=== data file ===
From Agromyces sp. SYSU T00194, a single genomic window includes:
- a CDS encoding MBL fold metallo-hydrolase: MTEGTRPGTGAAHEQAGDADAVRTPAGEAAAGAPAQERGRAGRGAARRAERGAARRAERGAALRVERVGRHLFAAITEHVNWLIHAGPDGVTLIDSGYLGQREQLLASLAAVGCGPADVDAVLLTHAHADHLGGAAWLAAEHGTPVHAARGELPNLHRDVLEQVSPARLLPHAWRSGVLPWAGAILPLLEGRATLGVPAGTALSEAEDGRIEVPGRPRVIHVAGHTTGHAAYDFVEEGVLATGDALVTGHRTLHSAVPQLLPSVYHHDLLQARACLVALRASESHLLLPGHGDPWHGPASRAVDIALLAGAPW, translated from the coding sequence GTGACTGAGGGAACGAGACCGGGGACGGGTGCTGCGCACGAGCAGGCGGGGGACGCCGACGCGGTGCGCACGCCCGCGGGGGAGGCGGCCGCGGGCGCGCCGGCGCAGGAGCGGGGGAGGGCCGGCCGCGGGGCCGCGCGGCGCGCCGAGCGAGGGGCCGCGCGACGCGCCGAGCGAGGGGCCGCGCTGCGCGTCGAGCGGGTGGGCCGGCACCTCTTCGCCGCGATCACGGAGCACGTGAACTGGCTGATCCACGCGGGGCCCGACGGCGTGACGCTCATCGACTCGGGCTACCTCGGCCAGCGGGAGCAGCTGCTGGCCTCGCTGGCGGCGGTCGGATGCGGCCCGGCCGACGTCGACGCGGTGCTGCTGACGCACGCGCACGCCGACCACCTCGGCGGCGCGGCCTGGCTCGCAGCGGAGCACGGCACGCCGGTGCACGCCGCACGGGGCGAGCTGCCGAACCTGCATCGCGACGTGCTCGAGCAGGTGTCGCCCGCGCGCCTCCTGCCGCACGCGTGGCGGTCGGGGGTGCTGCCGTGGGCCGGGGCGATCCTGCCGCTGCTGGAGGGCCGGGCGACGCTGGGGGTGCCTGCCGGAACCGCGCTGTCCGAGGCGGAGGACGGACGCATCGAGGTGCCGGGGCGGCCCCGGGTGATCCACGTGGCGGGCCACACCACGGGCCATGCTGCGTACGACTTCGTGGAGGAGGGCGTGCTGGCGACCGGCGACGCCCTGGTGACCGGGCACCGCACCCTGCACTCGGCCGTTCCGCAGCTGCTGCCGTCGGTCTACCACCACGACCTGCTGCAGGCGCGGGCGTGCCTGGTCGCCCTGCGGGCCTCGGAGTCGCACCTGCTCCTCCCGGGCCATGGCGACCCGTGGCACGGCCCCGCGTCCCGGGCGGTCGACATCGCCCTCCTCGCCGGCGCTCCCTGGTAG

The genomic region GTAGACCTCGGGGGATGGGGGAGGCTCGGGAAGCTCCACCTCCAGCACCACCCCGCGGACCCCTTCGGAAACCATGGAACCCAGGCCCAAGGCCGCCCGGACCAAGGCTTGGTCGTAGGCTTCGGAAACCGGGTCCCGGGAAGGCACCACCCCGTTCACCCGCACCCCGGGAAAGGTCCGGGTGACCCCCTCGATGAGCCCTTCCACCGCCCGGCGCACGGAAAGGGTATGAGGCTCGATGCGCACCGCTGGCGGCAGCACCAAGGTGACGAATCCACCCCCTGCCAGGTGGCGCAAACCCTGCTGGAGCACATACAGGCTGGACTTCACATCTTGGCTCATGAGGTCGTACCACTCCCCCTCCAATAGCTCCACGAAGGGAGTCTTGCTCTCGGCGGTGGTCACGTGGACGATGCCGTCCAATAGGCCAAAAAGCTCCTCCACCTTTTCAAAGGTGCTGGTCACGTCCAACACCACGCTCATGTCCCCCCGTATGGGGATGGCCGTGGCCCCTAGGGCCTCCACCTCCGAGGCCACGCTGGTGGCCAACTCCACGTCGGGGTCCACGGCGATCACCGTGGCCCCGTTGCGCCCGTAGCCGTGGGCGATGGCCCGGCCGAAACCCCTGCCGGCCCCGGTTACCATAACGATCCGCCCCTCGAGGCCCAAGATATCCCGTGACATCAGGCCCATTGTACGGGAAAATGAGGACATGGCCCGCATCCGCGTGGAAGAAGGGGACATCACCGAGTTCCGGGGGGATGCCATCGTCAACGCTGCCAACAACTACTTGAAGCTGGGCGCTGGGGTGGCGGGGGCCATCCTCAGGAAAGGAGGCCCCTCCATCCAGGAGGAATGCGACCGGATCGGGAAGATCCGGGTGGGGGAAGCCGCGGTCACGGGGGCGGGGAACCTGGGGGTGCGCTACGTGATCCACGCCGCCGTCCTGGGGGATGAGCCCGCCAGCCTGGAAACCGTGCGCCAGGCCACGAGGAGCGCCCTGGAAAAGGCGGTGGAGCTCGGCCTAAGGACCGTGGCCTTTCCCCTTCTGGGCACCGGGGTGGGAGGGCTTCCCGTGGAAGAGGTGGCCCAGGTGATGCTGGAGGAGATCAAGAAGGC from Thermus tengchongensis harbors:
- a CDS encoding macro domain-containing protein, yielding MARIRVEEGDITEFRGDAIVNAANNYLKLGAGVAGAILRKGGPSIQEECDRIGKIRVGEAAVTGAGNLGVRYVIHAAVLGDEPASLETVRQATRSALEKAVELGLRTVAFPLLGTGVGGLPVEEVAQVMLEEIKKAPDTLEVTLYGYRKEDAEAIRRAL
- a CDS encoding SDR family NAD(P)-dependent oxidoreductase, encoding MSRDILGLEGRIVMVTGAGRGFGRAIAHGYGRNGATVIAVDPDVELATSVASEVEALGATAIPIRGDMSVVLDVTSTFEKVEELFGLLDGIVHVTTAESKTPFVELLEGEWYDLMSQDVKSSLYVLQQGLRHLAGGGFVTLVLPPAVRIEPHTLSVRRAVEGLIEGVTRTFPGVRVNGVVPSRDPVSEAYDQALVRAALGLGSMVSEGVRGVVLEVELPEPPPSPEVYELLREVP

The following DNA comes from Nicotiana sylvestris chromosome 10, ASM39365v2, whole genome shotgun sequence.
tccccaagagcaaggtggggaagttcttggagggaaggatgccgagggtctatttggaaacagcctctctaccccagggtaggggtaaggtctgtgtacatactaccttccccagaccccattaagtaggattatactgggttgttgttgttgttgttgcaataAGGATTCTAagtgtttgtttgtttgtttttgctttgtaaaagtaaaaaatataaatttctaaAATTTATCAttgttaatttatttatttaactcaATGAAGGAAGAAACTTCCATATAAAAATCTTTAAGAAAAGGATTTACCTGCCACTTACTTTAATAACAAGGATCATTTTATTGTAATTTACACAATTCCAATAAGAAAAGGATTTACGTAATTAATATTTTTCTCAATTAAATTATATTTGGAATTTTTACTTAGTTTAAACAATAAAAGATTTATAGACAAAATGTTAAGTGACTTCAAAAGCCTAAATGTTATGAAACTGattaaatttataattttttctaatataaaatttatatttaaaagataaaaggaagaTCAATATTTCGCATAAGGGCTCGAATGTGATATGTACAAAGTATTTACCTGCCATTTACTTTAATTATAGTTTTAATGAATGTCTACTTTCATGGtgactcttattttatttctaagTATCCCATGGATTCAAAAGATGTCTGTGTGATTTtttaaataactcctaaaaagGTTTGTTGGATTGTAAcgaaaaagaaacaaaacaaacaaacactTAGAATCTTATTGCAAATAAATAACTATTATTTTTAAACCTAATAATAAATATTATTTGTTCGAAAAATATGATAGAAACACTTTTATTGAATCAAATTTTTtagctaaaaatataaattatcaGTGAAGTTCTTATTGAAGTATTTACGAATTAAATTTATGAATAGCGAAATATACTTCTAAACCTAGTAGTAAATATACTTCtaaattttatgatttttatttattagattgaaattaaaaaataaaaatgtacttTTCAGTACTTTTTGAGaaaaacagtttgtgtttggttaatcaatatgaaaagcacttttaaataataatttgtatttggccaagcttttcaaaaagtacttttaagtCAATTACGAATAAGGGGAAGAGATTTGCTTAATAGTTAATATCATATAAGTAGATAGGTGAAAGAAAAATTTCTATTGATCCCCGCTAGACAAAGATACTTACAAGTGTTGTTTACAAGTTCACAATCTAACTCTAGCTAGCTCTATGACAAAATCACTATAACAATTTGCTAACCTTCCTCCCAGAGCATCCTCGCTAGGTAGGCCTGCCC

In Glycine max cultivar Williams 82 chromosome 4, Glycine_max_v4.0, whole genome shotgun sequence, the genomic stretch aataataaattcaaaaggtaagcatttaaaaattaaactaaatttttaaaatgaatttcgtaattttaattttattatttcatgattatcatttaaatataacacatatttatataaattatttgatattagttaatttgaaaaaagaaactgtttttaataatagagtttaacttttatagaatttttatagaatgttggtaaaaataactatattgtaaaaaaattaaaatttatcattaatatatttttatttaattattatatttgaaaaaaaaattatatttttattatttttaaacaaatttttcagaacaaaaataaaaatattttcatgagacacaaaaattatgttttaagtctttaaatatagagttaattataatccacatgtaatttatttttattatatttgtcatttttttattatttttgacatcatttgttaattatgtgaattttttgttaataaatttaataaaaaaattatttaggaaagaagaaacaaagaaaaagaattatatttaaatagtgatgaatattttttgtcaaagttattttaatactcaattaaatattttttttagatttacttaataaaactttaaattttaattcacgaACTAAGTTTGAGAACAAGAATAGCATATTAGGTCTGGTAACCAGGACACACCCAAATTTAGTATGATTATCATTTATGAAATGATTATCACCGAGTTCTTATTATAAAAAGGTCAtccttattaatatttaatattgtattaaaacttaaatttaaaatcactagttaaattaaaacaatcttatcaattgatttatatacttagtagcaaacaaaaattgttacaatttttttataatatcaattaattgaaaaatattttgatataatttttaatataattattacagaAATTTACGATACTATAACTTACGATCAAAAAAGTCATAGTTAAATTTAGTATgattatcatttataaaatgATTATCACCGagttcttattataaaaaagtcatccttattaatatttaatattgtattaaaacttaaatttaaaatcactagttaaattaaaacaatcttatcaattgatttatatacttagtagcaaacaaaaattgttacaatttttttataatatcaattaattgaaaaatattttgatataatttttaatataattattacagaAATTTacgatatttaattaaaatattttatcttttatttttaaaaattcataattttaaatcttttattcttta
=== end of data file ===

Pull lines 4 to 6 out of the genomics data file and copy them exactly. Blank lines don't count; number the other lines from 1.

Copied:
- a CDS encoding macro domain-containing protein, yielding MARIRVEEGDITEFRGDAIVNAANNYLKLGAGVAGAILRKGGPSIQEECDRIGKIRVGEAAVTGAGNLGVRYVIHAAVLGDEPASLETVRQATRSALEKAVELGLRTVAFPLLGTGVGGLPVEEVAQVMLEEIKKAPDTLEVTLYGYRKEDAEAIRRAL
- a CDS encoding SDR family NAD(P)-dependent oxidoreductase, encoding MSRDILGLEGRIVMVTGAGRGFGRAIAHGYGRNGATVIAVDPDVELATSVASEVEALGATAIPIRGDMSVVLDVTSTFEKVEELFGLLDGIVHVTTAESKTPFVELLEGEWYDLMSQDVKSSLYVLQQGLRHLAGGGFVTLVLPPAVRIEPHTLSVRRAVEGLIEGVTRTFPGVRVNGVVPSRDPVSEAYDQALVRAALGLGSMVSEGVRGVVLEVELPEPPPSPEVYELLREVP

The following DNA comes from Nicotiana sylvestris chromosome 10, ASM39365v2, whole genome shotgun sequence.